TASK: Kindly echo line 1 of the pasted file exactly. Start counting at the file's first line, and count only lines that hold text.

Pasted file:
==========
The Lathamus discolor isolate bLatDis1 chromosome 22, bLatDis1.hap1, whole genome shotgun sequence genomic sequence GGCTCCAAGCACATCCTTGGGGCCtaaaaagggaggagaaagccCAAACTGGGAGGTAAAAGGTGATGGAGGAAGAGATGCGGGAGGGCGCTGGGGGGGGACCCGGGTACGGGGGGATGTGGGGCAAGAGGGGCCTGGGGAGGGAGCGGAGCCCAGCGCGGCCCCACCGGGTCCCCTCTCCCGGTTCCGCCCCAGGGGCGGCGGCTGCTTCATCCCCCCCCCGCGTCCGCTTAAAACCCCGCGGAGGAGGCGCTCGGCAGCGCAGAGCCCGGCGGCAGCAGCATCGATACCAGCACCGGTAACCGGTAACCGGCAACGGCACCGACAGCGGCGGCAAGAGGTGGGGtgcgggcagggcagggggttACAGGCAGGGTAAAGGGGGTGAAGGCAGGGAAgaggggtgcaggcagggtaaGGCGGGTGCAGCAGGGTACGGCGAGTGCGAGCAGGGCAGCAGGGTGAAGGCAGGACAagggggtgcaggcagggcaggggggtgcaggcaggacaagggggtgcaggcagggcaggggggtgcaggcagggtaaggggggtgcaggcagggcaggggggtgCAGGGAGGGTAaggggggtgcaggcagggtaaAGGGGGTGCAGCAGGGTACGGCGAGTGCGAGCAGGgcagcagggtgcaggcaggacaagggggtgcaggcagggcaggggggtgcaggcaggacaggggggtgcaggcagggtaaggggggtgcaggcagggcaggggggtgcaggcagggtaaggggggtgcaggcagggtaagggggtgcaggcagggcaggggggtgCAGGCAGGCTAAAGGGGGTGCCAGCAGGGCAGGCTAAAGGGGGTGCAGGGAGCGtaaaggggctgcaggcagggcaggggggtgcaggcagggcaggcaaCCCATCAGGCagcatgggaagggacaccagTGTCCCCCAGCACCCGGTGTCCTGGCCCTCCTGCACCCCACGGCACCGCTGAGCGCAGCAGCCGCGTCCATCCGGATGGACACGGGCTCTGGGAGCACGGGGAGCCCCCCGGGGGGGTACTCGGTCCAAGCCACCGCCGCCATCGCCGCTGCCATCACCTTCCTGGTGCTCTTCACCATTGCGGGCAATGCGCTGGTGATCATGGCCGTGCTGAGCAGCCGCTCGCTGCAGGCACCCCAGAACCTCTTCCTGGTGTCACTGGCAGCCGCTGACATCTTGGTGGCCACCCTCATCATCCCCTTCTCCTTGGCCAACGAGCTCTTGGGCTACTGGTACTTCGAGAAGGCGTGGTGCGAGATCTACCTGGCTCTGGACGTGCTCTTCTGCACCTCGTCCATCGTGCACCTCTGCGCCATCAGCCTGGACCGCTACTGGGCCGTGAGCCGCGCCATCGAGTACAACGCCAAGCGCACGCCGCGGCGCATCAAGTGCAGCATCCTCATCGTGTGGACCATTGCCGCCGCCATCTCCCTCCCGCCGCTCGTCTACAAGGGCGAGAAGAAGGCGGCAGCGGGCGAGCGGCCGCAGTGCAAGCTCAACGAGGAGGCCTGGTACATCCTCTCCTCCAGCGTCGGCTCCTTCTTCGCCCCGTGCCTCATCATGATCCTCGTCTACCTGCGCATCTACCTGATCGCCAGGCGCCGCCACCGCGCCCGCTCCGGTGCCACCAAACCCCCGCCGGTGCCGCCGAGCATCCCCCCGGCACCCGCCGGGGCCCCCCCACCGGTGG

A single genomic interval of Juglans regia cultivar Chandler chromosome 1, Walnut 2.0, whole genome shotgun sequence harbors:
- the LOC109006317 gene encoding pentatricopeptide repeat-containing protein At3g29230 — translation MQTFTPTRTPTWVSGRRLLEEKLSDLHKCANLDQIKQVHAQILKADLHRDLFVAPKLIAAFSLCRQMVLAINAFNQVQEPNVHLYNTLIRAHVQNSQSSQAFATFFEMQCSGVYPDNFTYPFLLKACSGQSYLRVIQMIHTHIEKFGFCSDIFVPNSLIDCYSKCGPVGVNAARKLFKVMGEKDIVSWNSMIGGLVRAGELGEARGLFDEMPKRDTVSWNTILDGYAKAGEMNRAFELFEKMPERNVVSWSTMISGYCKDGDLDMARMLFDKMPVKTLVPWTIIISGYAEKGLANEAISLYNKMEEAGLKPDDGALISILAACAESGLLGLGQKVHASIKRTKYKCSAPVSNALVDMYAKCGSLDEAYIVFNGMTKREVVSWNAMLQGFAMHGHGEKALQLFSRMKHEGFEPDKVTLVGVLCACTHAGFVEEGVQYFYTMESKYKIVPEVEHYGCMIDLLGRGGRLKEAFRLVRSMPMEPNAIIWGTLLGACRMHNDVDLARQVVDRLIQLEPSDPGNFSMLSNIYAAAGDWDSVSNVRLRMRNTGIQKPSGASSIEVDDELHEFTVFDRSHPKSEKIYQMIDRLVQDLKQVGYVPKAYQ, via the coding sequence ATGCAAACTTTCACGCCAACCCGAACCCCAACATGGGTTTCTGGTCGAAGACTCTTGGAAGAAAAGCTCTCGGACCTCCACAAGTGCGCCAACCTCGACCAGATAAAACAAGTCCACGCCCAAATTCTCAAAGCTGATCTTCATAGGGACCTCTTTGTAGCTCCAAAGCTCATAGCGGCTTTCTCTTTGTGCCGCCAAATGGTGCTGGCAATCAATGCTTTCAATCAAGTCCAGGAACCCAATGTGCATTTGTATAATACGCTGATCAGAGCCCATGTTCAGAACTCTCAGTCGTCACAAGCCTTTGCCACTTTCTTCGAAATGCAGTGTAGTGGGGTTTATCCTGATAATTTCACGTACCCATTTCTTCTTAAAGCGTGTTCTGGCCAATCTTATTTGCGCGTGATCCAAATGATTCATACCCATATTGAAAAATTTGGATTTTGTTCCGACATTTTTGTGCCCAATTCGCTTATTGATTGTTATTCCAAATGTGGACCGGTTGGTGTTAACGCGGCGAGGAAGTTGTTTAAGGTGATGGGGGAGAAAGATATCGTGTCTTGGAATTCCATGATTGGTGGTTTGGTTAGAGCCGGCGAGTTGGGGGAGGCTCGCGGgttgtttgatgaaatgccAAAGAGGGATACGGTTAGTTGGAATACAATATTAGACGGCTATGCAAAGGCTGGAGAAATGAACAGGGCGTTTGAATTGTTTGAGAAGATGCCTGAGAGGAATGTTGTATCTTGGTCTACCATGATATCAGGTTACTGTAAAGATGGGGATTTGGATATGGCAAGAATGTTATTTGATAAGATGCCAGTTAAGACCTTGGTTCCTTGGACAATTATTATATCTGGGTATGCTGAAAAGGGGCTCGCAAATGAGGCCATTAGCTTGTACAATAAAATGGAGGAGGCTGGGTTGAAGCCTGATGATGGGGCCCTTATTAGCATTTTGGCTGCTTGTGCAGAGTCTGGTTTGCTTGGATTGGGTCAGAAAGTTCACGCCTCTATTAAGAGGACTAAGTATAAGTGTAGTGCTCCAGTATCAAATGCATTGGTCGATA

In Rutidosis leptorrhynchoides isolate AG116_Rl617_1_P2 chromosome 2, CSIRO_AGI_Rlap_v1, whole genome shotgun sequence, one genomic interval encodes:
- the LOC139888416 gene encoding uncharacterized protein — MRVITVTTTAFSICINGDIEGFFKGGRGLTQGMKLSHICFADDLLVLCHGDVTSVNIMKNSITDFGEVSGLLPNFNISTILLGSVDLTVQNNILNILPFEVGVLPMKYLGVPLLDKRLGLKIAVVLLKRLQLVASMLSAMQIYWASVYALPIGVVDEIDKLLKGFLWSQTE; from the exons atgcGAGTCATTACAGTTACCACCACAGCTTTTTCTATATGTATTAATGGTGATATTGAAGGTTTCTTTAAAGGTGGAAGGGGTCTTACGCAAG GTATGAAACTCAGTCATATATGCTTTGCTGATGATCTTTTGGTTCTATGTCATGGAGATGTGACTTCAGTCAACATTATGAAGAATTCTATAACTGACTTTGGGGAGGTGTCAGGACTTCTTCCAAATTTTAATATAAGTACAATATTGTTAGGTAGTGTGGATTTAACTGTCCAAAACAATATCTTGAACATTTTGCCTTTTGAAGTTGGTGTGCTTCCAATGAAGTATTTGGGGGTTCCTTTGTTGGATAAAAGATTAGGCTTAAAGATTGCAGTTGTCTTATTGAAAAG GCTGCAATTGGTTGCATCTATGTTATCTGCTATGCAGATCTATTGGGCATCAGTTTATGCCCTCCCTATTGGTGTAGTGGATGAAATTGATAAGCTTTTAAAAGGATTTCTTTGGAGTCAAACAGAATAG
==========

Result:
The Lathamus discolor isolate bLatDis1 chromosome 22, bLatDis1.hap1, whole genome shotgun sequence genomic sequence GGCTCCAAGCACATCCTTGGGGCCtaaaaagggaggagaaagccCAAACTGGGAGGTAAAAGGTGATGGAGGAAGAGATGCGGGAGGGCGCTGGGGGGGGACCCGGGTACGGGGGGATGTGGGGCAAGAGGGGCCTGGGGAGGGAGCGGAGCCCAGCGCGGCCCCACCGGGTCCCCTCTCCCGGTTCCGCCCCAGGGGCGGCGGCTGCTTCATCCCCCCCCCGCGTCCGCTTAAAACCCCGCGGAGGAGGCGCTCGGCAGCGCAGAGCCCGGCGGCAGCAGCATCGATACCAGCACCGGTAACCGGTAACCGGCAACGGCACCGACAGCGGCGGCAAGAGGTGGGGtgcgggcagggcagggggttACAGGCAGGGTAAAGGGGGTGAAGGCAGGGAAgaggggtgcaggcagggtaaGGCGGGTGCAGCAGGGTACGGCGAGTGCGAGCAGGGCAGCAGGGTGAAGGCAGGACAagggggtgcaggcagggcaggggggtgcaggcaggacaagggggtgcaggcagggcaggggggtgcaggcagggtaaggggggtgcaggcagggcaggggggtgCAGGGAGGGTAaggggggtgcaggcagggtaaAGGGGGTGCAGCAGGGTACGGCGAGTGCGAGCAGGgcagcagggtgcaggcaggacaagggggtgcaggcagggcaggggggtgcaggcaggacaggggggtgcaggcagggtaaggggggtgcaggcagggcaggggggtgcaggcagggtaaggggggtgcaggcagggtaagggggtgcaggcagggcaggggggtgCAGGCAGGCTAAAGGGGGTGCCAGCAGGGCAGGCTAAAGGGGGTGCAGGGAGCGtaaaggggctgcaggcagggcaggggggtgcaggcagggcaggcaaCCCATCAGGCagcatgggaagggacaccagTGTCCCCCAGCACCCGGTGTCCTGGCCCTCCTGCACCCCACGGCACCGCTGAGCGCAGCAGCCGCGTCCATCCGGATGGACACGGGCTCTGGGAGCACGGGGAGCCCCCCGGGGGGGTACTCGGTCCAAGCCACCGCCGCCATCGCCGCTGCCATCACCTTCCTGGTGCTCTTCACCATTGCGGGCAATGCGCTGGTGATCATGGCCGTGCTGAGCAGCCGCTCGCTGCAGGCACCCCAGAACCTCTTCCTGGTGTCACTGGCAGCCGCTGACATCTTGGTGGCCACCCTCATCATCCCCTTCTCCTTGGCCAACGAGCTCTTGGGCTACTGGTACTTCGAGAAGGCGTGGTGCGAGATCTACCTGGCTCTGGACGTGCTCTTCTGCACCTCGTCCATCGTGCACCTCTGCGCCATCAGCCTGGACCGCTACTGGGCCGTGAGCCGCGCCATCGAGTACAACGCCAAGCGCACGCCGCGGCGCATCAAGTGCAGCATCCTCATCGTGTGGACCATTGCCGCCGCCATCTCCCTCCCGCCGCTCGTCTACAAGGGCGAGAAGAAGGCGGCAGCGGGCGAGCGGCCGCAGTGCAAGCTCAACGAGGAGGCCTGGTACATCCTCTCCTCCAGCGTCGGCTCCTTCTTCGCCCCGTGCCTCATCATGATCCTCGTCTACCTGCGCATCTACCTGATCGCCAGGCGCCGCCACCGCGCCCGCTCCGGTGCCACCAAACCCCCGCCGGTGCCGCCGAGCATCCCCCCGGCACCCGCCGGGGCCCCCCCACCGGTGG